OK, OK, I know. Teaching children is a partnership between teachers, children and parents, where each has an important and pertinent view, and everyone in the partnership helps the child thrive.
It's a nice thought and no doubt it all sounds fine on the front of a government glossy booklet, but life isn't quite like that. In fact, there are times when I feel like erecting a sign in the playground saying "No Parents Past This Point. We're Trying To Get On With Our Job."
This may be because I'm a headteacher, spending more and more time grappling verbally with parents who think they have lots of rights but precious few responsibilities. And it's getting worse. More and more schools struggle to find heads, and deputies are less inclined, understandably, to take a school's top position. The reasons? Paperwork, unbelievably daft Department for Education and Skills initiatives, badly behaved children - and difficult parents.
These days, a lot of my time with parents seems to be spent dealing with those who want a confrontation, and it's fortunate that open evenings and school concerts always remind me that most parents are delighted with what we do. The trouble is, the ferocious - and growing - minority take a disproportionate amount of time.
I haven't, yet, been physically attacked. But I've been threatened. I've also been trapped in my room with a difficult mother and her six-foot partner, both of whom had displayed very intimidating behaviour towards one of my younger teachers.
The memory of it stayed with her for weeks, although it seems that younger teachers come into schools these days almost expecting to be confronted.
And you sometimes despair even in life's funnier moments. One of my mothers, well endowed to the point where she walks forward at an angle - and used to getting exactly what she wants - wandered into school in a skimpy T-shirt. Blazoned across the front was the legend: Stop Staring At Me Tits! "Do you like it?" she asked. "I bought it in Margate."
How do you talk to a mother about rigorous achievement targets and striving for excellence when you're faced with something like that? I simply grinned weakly and accepted the limp stick of rock she'd bought for me.
Or there's Mrs Brown, who came to chat to Angela's teacher about homework.
The teacher mentioned that Mrs Brown looked a little drawn. "Yes," she said. "It's because my husband isn't giving me enough."
"Is he still unemployed?" asked the teacher gently. "You must be finding it difficult to cope." "Not money, love," said Mrs Brown. "He's not giving me enough sex. It's why I get so ratty with Angela. What do you think I should do about it?" The DfES and its glossy booklets don't suggest a way forward on that one.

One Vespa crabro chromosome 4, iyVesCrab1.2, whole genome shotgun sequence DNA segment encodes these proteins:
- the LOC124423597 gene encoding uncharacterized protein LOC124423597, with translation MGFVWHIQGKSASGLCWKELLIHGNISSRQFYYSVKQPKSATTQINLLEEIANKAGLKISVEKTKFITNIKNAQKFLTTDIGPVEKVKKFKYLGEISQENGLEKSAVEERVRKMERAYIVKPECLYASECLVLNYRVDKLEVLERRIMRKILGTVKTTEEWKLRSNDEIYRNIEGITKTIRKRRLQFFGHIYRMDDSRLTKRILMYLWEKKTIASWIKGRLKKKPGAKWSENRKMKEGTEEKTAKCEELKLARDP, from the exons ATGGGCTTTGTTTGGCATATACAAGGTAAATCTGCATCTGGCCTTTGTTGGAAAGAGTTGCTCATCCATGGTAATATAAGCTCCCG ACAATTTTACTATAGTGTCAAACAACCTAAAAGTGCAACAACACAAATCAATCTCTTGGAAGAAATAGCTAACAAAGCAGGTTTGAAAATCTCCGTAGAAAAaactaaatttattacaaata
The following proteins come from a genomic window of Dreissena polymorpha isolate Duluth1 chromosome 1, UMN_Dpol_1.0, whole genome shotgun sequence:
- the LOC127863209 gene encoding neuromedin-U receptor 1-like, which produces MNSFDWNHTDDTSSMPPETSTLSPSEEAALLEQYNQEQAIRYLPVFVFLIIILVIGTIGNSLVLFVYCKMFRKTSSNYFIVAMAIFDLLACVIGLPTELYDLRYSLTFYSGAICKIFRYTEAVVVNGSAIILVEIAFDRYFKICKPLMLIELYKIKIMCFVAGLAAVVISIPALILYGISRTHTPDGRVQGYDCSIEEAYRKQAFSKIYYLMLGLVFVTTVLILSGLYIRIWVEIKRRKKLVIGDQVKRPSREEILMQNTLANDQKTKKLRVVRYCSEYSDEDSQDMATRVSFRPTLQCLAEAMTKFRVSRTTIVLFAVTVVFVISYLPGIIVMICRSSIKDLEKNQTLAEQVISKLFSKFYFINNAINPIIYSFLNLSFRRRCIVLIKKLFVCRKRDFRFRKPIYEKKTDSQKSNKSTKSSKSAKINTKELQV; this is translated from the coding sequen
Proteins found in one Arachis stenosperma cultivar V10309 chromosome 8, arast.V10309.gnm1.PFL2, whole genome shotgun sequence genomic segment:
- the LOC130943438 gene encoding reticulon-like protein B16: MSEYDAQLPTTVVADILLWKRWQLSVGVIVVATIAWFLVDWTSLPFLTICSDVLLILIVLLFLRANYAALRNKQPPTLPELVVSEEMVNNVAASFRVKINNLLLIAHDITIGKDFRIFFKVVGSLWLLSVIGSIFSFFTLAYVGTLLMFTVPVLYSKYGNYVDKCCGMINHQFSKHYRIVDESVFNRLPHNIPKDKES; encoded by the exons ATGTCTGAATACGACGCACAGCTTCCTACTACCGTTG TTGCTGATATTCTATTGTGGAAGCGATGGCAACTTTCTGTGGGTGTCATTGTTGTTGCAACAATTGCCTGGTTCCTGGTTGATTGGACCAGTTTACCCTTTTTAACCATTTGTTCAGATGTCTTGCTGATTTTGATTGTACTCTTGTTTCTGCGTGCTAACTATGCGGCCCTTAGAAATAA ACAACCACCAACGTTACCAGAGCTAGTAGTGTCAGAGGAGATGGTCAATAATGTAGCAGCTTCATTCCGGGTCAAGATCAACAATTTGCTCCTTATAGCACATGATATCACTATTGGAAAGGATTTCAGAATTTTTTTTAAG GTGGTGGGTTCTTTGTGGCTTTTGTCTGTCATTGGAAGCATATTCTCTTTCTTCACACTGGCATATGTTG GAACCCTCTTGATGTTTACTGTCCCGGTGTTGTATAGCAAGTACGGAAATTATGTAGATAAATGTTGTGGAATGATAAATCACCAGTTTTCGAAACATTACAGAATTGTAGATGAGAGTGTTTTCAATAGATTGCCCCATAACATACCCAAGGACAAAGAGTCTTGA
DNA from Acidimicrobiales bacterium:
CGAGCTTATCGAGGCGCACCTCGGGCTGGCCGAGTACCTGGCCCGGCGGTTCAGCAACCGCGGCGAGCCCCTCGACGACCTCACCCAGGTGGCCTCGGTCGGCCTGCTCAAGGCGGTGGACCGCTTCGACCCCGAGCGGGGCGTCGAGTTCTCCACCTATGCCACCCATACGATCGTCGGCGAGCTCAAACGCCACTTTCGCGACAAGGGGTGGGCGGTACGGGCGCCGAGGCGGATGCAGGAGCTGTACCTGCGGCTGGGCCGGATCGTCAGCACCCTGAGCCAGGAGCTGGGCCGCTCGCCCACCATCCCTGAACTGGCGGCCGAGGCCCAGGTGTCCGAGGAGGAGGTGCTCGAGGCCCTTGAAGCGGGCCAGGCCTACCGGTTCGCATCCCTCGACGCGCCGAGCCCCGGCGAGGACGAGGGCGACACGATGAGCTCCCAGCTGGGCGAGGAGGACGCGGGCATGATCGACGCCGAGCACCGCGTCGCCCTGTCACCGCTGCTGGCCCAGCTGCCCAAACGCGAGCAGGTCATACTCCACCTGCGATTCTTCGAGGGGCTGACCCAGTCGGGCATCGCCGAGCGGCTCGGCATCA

Sometimes, even parents who seem incredibly supportive can surprise you.
Eleanor, a new parent governor, initially seemed keen to "get involved", and then became irritated when I decided to close the school for three hours so that teachers could attend the funeral of a much loved support assistant who, at 39, had died suddenly. "So what do you expect me to do with my child?" asked Betty. "The fact that somebody on your staff has died is not really my problem."
Writing end-of-term school reports for parents can become a nightmare. I read every one carefully before I sign it, but there's always the parent who quibbles. I recently spent an hour with a parent who demanded that the teacher changed a sentence that said: "Ashley sometimes finds it difficult to follow every aspect of a lesson."
It was, apparently, the teacher's fault. She wasn't explaining things properly. She wasn't giving Ashley a chance. She wasn't giving Ashley the right kind of work. Ashley was a sensitive boy and why weren't the parents called in to discuss this problem with their son?
Nevertheless, working in an inner-city school where the parents aren't slow to tell you what they think, there's often a moment of caustic wit to be enjoyed. Granny Fennick and husband Tom, for example.
We've taught their sons and all their grandchildren, and we're currently on the last one. Last week, when I was driving my shiny classic MG to school, she grinned as I passed her in the street. "I see you've still got that old banger!" she shouted. "Funny you should say that," I shouted back. "I was just going to say the same thing to Tom."
Mike Kent is headteacher at Comber Grove primary in Camberwell, south London